This personality trait is linked to low levels of interleukin-6, which is often a marker that the immune system is functioning better.

This personality trait is linked to low levels of interleukin-6, which is often a marker that the immune system is functioning better.

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The Personality Trait That Is A Sign Of Poor Mental Health

This personality trait is linked to mental health problems.

This personality trait is linked to mental health problems.

Being impulsive can be a sign of poor mental health, research finds.

People who are impulsive tend to prefer a small immediate reward over a larger reward later on.

Impulsive people tend to act on their immediate thoughts and emotions without thinking about the consequences.

In other words, impulsive people want to have fun now, not later — even if waiting is more sensible.

People who are depressed, have bipolar disorder, schizophrenia or some eating disorders are more likely to be impulsive.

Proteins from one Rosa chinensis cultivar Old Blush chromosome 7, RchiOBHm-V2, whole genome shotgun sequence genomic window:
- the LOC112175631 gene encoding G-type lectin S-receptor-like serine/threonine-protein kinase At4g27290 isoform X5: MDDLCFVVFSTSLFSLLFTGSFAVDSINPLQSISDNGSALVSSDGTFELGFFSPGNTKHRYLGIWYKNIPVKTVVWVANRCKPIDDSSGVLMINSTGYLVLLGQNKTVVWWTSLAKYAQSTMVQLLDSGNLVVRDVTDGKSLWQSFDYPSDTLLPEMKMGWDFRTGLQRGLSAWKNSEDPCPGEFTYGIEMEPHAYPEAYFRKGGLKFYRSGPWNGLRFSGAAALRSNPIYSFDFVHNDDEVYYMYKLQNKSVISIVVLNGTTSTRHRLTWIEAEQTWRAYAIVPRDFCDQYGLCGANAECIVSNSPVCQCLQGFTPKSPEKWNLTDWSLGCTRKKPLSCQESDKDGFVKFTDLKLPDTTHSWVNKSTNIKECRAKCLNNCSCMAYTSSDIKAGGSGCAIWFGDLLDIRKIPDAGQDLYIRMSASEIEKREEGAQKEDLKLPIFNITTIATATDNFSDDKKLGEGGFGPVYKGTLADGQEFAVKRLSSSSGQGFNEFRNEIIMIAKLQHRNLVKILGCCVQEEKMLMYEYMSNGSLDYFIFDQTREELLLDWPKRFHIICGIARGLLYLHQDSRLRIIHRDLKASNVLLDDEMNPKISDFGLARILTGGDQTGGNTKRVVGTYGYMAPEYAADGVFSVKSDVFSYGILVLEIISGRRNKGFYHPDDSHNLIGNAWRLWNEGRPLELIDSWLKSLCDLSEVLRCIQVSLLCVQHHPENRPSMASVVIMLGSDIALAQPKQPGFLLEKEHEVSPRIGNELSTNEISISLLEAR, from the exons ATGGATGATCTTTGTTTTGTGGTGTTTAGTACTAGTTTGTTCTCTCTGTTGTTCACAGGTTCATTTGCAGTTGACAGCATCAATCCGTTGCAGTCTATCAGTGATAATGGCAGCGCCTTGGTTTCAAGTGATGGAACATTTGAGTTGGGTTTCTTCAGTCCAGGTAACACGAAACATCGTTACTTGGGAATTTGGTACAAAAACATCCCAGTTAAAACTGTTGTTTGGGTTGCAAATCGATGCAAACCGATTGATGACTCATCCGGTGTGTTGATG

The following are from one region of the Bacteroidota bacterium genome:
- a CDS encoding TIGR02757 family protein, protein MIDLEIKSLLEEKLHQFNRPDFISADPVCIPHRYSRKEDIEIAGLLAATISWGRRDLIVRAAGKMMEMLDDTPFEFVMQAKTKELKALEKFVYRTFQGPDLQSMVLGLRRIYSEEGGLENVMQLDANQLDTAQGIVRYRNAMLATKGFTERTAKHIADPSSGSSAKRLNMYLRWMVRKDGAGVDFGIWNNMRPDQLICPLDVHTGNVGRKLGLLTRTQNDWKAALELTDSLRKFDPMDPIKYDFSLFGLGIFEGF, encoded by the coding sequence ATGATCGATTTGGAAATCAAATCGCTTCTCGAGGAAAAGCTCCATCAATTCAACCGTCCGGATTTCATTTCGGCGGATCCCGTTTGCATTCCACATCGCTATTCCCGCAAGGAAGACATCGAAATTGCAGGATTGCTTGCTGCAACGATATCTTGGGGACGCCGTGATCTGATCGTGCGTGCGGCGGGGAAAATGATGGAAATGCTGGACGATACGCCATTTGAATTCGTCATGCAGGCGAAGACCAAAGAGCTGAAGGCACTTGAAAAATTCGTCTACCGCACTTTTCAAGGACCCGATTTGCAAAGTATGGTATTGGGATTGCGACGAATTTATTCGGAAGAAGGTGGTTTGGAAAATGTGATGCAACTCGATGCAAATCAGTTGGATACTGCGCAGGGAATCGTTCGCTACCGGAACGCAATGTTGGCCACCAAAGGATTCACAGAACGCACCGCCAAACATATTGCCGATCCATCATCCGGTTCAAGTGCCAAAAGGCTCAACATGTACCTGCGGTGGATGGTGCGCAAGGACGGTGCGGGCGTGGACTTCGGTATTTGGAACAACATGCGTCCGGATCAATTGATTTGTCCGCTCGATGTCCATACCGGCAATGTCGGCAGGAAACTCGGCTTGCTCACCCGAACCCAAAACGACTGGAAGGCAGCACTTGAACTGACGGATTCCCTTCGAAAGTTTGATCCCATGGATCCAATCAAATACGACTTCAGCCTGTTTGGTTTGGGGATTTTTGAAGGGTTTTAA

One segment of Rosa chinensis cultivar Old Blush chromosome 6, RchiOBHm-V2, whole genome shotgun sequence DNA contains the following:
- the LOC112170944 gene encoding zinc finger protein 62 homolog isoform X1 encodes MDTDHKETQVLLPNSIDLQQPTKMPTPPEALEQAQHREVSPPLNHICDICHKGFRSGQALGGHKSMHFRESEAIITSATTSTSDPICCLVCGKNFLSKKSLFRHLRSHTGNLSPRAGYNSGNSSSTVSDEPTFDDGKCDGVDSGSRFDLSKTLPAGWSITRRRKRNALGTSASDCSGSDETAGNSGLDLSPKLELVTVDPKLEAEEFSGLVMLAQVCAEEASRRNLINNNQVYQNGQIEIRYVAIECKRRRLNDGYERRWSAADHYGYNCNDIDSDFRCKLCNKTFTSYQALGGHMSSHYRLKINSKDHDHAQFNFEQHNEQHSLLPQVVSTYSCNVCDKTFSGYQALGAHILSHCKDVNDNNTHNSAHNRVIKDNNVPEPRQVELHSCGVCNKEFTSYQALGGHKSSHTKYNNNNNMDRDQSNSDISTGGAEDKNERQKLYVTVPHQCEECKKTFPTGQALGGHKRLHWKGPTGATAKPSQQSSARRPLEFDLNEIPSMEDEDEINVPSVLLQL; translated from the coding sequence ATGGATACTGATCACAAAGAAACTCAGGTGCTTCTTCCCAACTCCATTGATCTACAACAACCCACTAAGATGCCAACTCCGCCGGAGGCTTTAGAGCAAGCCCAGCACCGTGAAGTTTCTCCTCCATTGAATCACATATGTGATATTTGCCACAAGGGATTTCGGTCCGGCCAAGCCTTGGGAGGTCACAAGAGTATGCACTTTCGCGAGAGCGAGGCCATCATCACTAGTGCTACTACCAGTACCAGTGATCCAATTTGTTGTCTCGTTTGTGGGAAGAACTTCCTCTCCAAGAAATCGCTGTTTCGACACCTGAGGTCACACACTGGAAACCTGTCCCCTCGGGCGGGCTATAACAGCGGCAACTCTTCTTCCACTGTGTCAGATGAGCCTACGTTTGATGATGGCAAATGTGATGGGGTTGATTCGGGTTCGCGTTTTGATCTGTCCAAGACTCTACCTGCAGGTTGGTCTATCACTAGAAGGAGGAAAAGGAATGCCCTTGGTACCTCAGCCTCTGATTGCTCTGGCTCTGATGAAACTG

Psychologists can measure this type of impulsivity with a test of  ‘delay discounting’.

Delay discounting is the idea that people tend to discount a reward more, the longer the delay until they receive it.

So, psychologically, $5 right now is worth more than $10 in three weeks time.

Or, as the proverb has it: a bird in the hand is worth two in the bush.

People who can delay their gratification find it easier to wait for their rewards.

However, people with schizophrenia, bipolar disorder and borderline personality disorder find it particularly hard to delay gratification.

The conclusions come from a review of 43 separate studies.

Dr Michael Amlung, the study’s first author, said:

“The revelation that delay discounting is one of these ‘trans-diagnostic’ processes will have a significant effect on the future of psychiatric diagnosis and treatment.”

Among people with mental health problems, though, anorexia was the exception.

People with anorexia tend to make excessively self-controlling decisions.

This makes sense given that anorexia is a disorder characterised by a very high level of self-control over eating behaviours.

Professor Randi McCabe, study co-author, said:

“Examining factors that cut across psychiatric disorders, such as delay discounting, helps to illuminate commonalities and distinguishing characteristics amongst disorders that then guide further research on treatment and prevention.”

The study was published in JAMA Psychiatry (Amlung et al., 2019).